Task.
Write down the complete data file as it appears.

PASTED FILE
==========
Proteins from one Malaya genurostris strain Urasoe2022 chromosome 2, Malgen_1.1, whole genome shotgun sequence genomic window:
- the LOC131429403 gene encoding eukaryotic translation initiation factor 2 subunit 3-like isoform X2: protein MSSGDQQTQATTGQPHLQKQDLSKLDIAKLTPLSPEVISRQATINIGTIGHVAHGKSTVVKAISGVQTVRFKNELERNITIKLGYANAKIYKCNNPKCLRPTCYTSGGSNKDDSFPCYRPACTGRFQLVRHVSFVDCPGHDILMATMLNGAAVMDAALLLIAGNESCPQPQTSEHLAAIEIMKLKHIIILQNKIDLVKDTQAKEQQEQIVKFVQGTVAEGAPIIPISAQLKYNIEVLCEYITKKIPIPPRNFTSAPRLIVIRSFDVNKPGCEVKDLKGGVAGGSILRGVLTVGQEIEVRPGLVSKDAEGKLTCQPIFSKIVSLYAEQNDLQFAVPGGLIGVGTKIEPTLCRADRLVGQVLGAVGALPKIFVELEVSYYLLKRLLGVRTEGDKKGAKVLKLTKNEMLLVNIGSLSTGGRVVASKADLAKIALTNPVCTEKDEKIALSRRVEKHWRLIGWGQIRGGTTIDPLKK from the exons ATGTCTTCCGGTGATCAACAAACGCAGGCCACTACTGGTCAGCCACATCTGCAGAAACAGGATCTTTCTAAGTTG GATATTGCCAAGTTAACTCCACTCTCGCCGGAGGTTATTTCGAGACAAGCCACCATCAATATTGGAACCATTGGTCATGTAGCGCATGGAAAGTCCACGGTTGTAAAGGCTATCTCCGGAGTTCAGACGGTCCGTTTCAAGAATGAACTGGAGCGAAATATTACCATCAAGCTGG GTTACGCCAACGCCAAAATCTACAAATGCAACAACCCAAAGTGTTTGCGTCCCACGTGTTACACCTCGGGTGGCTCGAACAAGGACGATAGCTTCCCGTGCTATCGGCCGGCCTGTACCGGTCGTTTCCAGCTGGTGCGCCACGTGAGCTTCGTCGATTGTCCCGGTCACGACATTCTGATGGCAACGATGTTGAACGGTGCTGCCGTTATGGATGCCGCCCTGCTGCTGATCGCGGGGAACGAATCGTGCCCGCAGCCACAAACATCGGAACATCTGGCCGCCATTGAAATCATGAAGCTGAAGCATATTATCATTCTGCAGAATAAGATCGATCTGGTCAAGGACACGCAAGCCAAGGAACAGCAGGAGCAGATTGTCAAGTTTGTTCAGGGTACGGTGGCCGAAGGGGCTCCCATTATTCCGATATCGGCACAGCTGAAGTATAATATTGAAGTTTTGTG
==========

Proteins from one Malaya genurostris strain Urasoe2022 chromosome 2, Malgen_1.1, whole genome shotgun sequence genomic window:
- the LOC131429403 gene encoding eukaryotic translation initiation factor 2 subunit 3-like isoform X2: protein MSSGDQQTQATTGQPHLQKQDLSKLDIAKLTPLSPEVISRQATINIGTIGHVAHGKSTVVKAISGVQTVRFKNELERNITIKLGYANAKIYKCNNPKCLRPTCYTSGGSNKDDSFPCYRPACTGRFQLVRHVSFVDCPGHDILMATMLNGAAVMDAALLLIAGNESCPQPQTSEHLAAIEIMKLKHIIILQNKIDLVKDTQAKEQQEQIVKFVQGTVAEGAPIIPISAQLKYNIEVLCEYITKKIPIPPRNFTSAPRLIVIRSFDVNKPGCEVKDLKGGVAGGSILRGVLTVGQEIEVRPGLVSKDAEGKLTCQPIFSKIVSLYAEQNDLQFAVPGGLIGVGTKIEPTLCRADRLVGQVLGAVGALPKIFVELEVSYYLLKRLLGVRTEGDKKGAKVLKLTKNEMLLVNIGSLSTGGRVVASKADLAKIALTNPVCTEKDEKIALSRRVEKHWRLIGWGQIRGGTTIDPLKK from the exons ATGTCTTCCGGTGATCAACAAACGCAGGCCACTACTGGTCAGCCACATCTGCAGAAACAGGATCTTTCTAAGTTG GATATTGCCAAGTTAACTCCACTCTCGCCGGAGGTTATTTCGAGACAAGCCACCATCAATATTGGAACCATTGGTCATGTAGCGCATGGAAAGTCCACGGTTGTAAAGGCTATCTCCGGAGTTCAGACGGTCCGTTTCAAGAATGAACTGGAGCGAAATATTACCATCAAGCTGG GTTACGCCAACGCCAAAATCTACAAATGCAACAACCCAAAGTGTTTGCGTCCCACGTGTTACACCTCGGGTGGCTCGAACAAGGACGATAGCTTCCCGTGCTATCGGCCGGCCTGTACCGGTCGTTTCCAGCTGGTGCGCCACGTGAGCTTCGTCGATTGTCCCGGTCACGACATTCTGATGGCAACGATGTTGAACGGTGCTGCCGTTATGGATGCCGCCCTGCTGCTGATCGCGGGGAACGAATCGTGCCCGCAGCCACAAACATCGGAACATCTGGCCGCCATTGAAATCATGAAGCTGAAGCATATTATCATTCTGCAGAATAAGATCGATCTGGTCAAGGACACGCAAGCCAAGGAACAGCAGGAGCAGATTGTCAAGTTTGTTCAGGGTACGGTGGCCGAAGGGGCTCCCATTATTCCGATATCGGCACAGCTGAAGTATAATATTGAAGTTTTGTG